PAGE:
Thursday, May 2, 2013

Rabbits and the garden, seeing the greater benefits.

The babies are getting big, very big actually. Big enough that we should be moving them to a growing out hutch soon even if Twilight weren't going to be giving birth in a couple weeks. At 6.5 weeks old we are technically past the time that we can safely separate mom and babies, but we tend to like leaving them together until 8 weeks for socialization reasons.

In this case we are thinking to take them out and put them in the empty hutch at 7 weeks. The smallest of the babies is now 1131 grams, or 2.5 lbs. The largest is 1340 grams, or 3 lbs. That is a good solid weight for this age, and the runt seems to have recovered nicely from his scare out of the hutch on Monday. How big these babies are getting, and how fast they are taking up space really makes me think that I do need to build 6' by 3' hutches for the breeding females. It would give mom more space, and it would allow the babies to express their personalities more while they're with their mom. I also really need to get to work on building the next growing out hutch because we will need at Least one, probably two over this summer and right now we have none available, just an empty 4'x3' breeder hutch that will do ok for one litter of no more than 6.
So get to work on it! Well, I will get to work on it but beyond needing to scrape together the money to pay for more plywood, there is a lot more going on right now than just rabbits though Twilight seems dubious about that statement, after all, she is the most important creature on the homestead. Just ask her! Right now though a lot is being done to prepare the garden for planting, and caring for what is already there.

Last night in the hour or so between when we got home from work and having to leave for social obligations, me and the Lady of the House worked on the front garden space more. Right now we are looking in to how well kale, lettuce and radish transplant because we have a bunch of all three doing quite well in the outdoor gardens. The Kale already have somewhere to be put, but the radish and lettuce do not.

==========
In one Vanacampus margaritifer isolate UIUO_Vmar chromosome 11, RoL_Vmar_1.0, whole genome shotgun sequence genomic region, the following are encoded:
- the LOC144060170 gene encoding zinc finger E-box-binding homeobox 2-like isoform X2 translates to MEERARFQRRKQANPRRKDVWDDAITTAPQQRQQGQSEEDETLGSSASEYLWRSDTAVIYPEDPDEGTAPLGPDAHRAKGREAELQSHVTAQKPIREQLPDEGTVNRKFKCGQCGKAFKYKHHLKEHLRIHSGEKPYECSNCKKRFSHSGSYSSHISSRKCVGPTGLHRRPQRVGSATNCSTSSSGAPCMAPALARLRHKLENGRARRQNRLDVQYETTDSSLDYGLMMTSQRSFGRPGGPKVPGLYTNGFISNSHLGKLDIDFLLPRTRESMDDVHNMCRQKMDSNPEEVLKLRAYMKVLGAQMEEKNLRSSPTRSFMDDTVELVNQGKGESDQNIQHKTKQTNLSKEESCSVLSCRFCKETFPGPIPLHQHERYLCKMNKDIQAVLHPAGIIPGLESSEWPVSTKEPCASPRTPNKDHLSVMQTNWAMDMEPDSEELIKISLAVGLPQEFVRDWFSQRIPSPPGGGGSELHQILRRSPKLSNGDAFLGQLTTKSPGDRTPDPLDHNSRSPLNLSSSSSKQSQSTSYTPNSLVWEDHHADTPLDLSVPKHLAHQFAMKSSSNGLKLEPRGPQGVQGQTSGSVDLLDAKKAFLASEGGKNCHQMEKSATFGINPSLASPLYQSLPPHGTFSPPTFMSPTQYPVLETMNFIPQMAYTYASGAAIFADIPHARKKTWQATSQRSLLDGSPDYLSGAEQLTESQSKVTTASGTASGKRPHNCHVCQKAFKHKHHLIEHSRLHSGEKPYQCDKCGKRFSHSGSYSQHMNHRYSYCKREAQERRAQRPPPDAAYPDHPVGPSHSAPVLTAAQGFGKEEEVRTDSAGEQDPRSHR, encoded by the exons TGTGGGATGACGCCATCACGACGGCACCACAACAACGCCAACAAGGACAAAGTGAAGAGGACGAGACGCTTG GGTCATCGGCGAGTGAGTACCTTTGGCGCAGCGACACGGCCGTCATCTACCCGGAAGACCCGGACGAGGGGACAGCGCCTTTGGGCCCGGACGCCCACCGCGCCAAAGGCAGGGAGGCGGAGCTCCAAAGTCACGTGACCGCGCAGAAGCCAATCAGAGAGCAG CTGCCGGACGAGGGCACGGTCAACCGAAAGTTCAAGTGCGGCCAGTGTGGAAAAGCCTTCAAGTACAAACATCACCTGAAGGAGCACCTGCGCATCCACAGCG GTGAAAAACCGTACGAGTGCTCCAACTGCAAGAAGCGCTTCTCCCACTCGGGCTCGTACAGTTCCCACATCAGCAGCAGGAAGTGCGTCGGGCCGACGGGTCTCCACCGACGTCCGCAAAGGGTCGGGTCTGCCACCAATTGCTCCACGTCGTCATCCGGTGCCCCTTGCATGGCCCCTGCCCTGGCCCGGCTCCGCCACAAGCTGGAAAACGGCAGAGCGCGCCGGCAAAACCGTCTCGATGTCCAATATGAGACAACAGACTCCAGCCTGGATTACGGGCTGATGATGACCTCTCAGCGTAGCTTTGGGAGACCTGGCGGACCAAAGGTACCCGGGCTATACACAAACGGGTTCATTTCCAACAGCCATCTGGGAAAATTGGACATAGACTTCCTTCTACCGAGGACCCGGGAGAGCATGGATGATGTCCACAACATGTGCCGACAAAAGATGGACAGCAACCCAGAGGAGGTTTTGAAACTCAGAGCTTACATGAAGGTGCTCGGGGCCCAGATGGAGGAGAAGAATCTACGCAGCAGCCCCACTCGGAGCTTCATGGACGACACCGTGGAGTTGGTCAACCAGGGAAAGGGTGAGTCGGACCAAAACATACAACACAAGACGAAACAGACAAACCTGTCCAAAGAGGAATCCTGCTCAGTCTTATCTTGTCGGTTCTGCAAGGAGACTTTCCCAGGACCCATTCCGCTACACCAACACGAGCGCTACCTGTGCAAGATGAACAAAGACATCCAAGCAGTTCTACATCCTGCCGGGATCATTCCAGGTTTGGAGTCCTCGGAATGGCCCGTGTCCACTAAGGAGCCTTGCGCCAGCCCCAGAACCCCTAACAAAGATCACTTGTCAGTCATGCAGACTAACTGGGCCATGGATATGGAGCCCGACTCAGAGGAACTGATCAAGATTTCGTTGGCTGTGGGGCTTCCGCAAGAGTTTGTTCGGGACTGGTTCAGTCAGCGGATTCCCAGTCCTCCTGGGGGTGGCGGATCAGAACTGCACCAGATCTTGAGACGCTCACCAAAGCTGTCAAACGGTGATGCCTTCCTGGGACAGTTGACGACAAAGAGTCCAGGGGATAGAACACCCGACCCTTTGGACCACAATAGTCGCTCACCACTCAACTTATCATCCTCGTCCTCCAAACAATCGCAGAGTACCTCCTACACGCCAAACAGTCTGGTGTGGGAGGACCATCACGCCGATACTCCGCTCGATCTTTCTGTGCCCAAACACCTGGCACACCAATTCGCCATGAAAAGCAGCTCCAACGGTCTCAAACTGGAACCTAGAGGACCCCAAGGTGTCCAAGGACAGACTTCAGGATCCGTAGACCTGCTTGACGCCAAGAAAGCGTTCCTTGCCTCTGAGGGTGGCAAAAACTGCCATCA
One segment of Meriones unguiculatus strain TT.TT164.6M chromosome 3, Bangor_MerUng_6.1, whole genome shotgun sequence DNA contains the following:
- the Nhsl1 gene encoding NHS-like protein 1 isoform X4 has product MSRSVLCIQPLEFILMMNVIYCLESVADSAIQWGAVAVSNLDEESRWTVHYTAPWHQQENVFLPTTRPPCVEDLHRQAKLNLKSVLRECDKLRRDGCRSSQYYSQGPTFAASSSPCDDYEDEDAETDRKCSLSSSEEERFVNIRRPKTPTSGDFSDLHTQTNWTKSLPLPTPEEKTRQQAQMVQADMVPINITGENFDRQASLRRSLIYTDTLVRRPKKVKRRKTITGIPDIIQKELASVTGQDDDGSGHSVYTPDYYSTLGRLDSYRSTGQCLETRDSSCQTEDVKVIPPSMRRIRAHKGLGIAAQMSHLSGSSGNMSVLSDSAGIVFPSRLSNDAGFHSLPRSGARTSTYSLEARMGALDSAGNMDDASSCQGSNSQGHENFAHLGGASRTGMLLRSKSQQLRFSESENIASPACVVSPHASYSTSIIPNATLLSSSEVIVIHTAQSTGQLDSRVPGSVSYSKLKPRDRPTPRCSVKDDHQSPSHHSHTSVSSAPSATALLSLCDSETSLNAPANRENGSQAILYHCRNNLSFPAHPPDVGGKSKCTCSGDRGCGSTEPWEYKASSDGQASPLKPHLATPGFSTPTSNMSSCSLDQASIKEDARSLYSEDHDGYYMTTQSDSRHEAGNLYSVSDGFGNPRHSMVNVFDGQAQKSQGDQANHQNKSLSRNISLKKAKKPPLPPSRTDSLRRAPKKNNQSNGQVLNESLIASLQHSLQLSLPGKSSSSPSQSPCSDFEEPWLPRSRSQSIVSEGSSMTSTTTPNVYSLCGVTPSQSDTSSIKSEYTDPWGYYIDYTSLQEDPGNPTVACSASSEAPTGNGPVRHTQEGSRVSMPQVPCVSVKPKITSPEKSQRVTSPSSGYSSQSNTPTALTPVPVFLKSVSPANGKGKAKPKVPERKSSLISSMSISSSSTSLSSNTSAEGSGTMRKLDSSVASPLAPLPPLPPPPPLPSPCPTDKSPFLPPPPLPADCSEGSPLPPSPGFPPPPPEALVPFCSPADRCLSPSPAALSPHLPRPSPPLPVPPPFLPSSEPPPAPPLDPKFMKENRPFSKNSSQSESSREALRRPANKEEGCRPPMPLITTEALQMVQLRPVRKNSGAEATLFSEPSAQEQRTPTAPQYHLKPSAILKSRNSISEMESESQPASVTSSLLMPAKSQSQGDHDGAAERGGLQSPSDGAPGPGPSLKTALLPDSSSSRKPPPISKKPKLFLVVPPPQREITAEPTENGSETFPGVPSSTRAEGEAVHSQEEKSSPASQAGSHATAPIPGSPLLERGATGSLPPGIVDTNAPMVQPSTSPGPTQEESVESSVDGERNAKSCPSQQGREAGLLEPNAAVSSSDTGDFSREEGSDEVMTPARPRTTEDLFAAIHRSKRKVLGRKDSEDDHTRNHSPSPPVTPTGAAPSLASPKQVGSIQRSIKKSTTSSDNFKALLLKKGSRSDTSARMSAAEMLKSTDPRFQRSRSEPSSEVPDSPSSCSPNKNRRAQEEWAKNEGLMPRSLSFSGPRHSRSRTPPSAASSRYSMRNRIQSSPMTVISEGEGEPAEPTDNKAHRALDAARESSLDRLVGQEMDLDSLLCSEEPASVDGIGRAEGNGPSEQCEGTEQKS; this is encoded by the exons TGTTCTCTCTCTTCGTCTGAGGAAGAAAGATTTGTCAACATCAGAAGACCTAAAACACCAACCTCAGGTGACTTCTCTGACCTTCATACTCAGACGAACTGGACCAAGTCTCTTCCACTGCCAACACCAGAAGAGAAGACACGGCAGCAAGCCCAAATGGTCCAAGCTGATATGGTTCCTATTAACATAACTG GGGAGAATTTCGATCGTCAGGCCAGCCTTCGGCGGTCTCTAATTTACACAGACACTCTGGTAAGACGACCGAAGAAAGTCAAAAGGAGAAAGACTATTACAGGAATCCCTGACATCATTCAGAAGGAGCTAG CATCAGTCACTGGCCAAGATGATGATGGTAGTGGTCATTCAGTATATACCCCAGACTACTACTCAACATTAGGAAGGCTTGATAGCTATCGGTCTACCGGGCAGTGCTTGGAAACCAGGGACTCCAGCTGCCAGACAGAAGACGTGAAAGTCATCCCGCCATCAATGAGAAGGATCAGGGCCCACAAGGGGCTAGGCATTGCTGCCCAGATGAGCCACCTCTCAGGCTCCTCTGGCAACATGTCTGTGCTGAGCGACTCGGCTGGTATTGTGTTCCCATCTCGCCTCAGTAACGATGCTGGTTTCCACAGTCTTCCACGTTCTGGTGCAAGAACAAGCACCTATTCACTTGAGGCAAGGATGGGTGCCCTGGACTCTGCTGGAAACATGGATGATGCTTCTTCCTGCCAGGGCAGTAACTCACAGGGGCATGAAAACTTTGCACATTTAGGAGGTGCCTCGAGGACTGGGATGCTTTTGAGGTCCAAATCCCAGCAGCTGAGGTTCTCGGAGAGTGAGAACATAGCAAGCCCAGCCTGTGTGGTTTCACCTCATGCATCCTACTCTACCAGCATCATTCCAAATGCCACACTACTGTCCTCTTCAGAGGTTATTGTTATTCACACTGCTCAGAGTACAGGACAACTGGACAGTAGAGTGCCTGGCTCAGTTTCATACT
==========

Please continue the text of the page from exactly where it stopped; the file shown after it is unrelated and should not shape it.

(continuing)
Now from what I can find radish of the size we have planted won't need to be transplanted because it'll do just fine even though it is technically too close together. Kale on the other hand, we have WAY too much kale. Fortunately we have the Hilltown Seed Saving Network seedling swap in a couple weeks. We are planning to bring a bunch of the kale since we really don't need more than 10 - 14 kale plants for how much we will be using.
Above are some photos from the work getting rocks out of the patch we got prepared last night. The big rock you see me prying up is one of the three of that size we got rid of. We don't even know how many smaller rocks we tossed out. How we prepared this bed is basically the same way we've prepared all of our other beds so far. We dig down about a foot, turn the soil, get rid of the grass mat from the top, and sort out the big rocks leaving plenty of the small ones because it isn't worth it to try to get every single one of them at this point. What we are doing now because we learned from the gardening 101 meeting, spreading mulch immediately over the soil until we plant. In the case of this bed we put a 1/2" layer of rabbit poop down, then spread a thick layer of old hay from under the hutches over that to act as mulch. After that we thoroughly watered the whole mess, and are leaving it for the moment to transfer seedlings to.

Left you see our concerned four legged helper making sure everything is ok.

As we get in to gardening we are starting to really see the homesteading extra value of the rabbits. Our initial idea was simply the meat and fur. We were certainly going to garden, but we hadn't considered how much of the waste from the rabbits was actually exactly what we'd need as budding gardeners. Poop for fertilizer and soil additive, waste hay is great mulch so it isn't just waste. We're really happy with how efficient rabbits are turning out to be. Pellets and hay into rabbit, out comes fertilizer, mulch, and meat. As we have weeding scraps, leftover greens and the like we will be able to feed those to the rabbits and make the system even better. Seems to be working out fairly well for us so far, now we just see how far it can go!

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